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Thursday, March 5, 2015

The 10 Best Crossover Thrash Bands

Posted By on Thu, Mar 5, 2015 at 5:33 AM

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7. S.O.D. (Storm Troopers of Death) This was a thrash band formed as a fun side project in 1985 by Anthrax guitarist Scott Ian, along with his bandmate, drummer Charlie Benante, along with former Anthrax bassist Dan Lilker and vocalist Billy Milano. The band's uncompromising assault of punk-laced speed metal blended thrash and hardcore and made songs faster, angrier and louder than most others. Critics over the years have noted the racist, misogynistic and xenophobic lyrics, but the band has always said the lyrics are tongue-in-cheek and not meant to be taken literally. S.O.D. was a central part of the East Coast wave of thrash and regional wave of crossover in the mid-1980s, and the music speaks for itself. It is unlikely the band will ever record or tour again, so fans who got the chance to witness it back in the day are lucky.

6. Carnivore Another NYC band, Carnivore was formed by the late, great Peter Steele, before Type O Negative came into existence. Only active between 1982 and 1987, the band's hardcore punk roots combine with thrash metal to create a dark and bleak vision of the future. Carnivore showcased much of Steele's sick, twisted, dark and outright disturbing sense of humor and worldviews. Though the band only released two albums, its self-titled debut (1985) and Retaliation (1987), the band has since gained a cult-like following and even reunited for a few one-off shows in the '90s, and in 2006-07 for a few European festival appearances. But Steele's tragic death in 2010 put an end to the possibility of more shows with Carnivore or Type O Negative forever.

5. Cro Mags Another staple band in the original NYC hardcore punk movement of the '80s, Cro Mags has the street credibility, fury and aggression that defines crossover. Formed when the band's members were still teenage gutter punks, its 1986 album Age of Quarrel is considered by many to be a blueprint for all crossover bands to follow. The band's original members have had a hostile, sour relationship, including a 2012 incident where founding bassist Harley Flanagan stabbed several people and was injured himself at a concert the band was playing with original vocalist John Joseph. Despite the controversy and bad blood, the Cro Mags still make music and tour.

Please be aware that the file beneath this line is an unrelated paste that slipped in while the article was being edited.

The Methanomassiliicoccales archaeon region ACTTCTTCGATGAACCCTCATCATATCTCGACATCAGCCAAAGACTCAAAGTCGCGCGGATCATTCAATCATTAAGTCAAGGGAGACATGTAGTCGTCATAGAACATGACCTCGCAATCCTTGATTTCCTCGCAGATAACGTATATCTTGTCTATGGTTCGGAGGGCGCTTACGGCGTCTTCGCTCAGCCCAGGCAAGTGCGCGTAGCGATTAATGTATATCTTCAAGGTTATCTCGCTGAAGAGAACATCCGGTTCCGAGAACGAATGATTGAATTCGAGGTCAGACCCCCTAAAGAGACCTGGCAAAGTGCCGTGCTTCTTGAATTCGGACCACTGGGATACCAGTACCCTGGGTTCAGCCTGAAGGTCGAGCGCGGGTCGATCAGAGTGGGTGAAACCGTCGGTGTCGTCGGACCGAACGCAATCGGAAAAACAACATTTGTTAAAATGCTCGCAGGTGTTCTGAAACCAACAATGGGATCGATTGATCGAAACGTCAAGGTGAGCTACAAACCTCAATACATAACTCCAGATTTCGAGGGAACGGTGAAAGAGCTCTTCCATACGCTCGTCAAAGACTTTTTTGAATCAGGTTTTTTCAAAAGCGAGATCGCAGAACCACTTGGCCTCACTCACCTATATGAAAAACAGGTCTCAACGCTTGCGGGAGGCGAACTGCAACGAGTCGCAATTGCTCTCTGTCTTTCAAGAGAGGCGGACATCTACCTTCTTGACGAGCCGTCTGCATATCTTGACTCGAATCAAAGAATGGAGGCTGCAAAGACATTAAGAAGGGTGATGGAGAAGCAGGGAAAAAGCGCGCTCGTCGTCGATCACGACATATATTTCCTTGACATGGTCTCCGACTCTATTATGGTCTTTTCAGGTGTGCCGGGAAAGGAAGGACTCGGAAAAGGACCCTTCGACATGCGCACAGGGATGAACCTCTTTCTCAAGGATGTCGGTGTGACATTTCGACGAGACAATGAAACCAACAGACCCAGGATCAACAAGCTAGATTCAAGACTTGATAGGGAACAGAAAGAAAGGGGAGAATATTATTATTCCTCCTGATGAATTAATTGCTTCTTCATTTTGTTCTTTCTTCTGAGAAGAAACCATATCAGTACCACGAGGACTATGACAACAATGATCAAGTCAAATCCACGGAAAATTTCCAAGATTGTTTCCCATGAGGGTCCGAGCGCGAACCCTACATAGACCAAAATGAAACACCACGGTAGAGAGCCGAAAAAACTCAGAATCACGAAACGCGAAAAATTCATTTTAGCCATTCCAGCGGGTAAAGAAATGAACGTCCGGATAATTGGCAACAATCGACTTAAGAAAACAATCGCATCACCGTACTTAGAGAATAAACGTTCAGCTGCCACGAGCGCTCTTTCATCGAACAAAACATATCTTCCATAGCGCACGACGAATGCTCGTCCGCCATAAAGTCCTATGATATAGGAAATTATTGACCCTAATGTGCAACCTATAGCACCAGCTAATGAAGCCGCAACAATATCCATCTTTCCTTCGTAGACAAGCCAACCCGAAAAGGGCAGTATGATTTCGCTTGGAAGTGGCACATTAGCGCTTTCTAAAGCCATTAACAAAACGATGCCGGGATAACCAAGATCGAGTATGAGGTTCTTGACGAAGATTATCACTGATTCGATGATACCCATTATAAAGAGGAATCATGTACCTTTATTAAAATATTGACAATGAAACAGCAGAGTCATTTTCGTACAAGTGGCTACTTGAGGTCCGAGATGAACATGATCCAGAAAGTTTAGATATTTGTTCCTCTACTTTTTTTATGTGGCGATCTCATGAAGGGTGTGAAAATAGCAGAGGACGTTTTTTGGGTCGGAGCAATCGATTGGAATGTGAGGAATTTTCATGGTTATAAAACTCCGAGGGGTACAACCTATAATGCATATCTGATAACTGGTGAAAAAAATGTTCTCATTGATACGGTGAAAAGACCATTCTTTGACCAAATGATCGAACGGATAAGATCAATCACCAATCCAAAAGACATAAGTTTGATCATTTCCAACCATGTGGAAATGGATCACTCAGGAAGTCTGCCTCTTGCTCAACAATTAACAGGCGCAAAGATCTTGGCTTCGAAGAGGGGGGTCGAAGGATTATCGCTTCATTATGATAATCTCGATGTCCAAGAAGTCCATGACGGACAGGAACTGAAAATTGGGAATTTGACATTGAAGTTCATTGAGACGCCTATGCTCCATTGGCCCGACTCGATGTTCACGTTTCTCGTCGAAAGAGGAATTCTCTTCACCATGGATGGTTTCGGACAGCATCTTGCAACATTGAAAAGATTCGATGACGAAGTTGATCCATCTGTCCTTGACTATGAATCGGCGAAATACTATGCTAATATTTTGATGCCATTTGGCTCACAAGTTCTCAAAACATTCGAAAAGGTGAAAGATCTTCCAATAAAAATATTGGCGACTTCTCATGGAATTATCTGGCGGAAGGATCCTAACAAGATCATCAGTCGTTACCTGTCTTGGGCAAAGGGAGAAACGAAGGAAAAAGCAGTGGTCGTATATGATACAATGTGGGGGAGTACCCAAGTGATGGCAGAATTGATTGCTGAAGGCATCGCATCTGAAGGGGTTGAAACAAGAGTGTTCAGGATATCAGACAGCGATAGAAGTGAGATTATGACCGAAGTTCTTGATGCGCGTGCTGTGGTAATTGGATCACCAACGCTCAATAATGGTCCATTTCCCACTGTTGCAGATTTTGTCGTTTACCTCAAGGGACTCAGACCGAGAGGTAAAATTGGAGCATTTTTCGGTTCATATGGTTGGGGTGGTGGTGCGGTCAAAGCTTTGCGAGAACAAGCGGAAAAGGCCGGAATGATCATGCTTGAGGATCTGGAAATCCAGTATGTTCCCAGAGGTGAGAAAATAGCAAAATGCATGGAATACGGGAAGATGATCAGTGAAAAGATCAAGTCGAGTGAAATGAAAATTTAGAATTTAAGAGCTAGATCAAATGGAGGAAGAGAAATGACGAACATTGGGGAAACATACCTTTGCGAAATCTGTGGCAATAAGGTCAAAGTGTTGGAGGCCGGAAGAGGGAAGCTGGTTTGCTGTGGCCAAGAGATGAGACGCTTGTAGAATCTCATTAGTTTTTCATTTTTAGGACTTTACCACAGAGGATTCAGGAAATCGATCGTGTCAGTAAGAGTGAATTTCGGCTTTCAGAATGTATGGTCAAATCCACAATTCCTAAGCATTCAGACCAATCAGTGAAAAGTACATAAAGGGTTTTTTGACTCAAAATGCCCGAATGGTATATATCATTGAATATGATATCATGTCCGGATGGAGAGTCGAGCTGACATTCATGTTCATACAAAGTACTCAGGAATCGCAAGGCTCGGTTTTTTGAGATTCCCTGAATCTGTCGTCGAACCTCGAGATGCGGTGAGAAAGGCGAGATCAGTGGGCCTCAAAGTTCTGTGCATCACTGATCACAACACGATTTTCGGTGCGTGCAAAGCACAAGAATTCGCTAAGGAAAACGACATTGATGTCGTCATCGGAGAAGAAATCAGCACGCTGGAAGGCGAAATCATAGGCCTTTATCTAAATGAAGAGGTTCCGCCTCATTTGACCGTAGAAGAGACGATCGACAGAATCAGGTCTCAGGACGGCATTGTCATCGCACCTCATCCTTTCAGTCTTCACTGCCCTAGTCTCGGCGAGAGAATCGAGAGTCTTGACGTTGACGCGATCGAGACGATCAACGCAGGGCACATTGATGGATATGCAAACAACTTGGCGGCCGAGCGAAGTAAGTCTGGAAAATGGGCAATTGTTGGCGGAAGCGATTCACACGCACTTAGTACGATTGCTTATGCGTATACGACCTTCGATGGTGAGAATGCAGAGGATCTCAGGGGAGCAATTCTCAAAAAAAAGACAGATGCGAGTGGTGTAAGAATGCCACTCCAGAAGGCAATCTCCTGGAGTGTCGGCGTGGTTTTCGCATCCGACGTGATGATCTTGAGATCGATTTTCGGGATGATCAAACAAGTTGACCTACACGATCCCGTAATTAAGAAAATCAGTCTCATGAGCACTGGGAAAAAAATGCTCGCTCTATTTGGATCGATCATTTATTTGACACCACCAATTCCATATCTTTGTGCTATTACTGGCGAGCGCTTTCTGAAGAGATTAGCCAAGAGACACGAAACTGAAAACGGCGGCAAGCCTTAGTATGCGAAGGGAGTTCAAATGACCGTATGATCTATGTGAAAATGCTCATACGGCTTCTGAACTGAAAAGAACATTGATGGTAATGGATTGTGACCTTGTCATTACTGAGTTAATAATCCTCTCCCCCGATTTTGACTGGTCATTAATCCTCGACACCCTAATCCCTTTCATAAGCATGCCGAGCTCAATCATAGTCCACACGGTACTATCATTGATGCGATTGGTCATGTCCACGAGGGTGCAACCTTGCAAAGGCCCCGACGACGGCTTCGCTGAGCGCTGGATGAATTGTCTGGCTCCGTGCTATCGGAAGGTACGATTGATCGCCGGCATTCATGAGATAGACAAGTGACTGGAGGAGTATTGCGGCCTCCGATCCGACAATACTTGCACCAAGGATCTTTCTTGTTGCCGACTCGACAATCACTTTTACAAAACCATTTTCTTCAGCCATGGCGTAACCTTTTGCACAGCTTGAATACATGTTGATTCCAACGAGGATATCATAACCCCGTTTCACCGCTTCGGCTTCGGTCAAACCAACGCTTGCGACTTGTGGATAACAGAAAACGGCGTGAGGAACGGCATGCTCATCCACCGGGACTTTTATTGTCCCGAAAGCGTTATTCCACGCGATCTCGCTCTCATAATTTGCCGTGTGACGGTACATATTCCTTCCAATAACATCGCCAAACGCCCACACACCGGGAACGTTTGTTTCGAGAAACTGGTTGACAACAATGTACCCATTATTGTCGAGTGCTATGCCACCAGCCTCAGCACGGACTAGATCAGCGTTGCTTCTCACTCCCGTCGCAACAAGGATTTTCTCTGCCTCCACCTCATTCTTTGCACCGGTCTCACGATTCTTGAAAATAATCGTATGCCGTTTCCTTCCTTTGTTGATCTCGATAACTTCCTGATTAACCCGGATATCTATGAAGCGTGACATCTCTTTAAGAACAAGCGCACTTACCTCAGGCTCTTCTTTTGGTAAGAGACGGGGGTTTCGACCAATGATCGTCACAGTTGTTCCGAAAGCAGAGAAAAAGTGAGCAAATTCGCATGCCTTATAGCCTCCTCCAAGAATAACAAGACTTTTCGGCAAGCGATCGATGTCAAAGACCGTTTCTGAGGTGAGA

4. Agnostic Front With an irrefutable reputation as being one of the first and toughest of the early '80s NYC hardcore punk bands, Agnostic Front was formed in 1980 by guitarist Vinnie Stigma, who would later recruit Roger Miret as the band's outspoken, tough-guy vocalist. Though initially only punk, the band's sound morphed to include more thrashy parts, and by 1986's album Cause for Alarm, the band displayed the quintessential crossover sound. Despite break-ups in the '90s and even the forming of a separate hardcore band, Madball, Agnostic Front still carries on today, with Miret and Stigma still at the helm, making new music and touring every chance they get.


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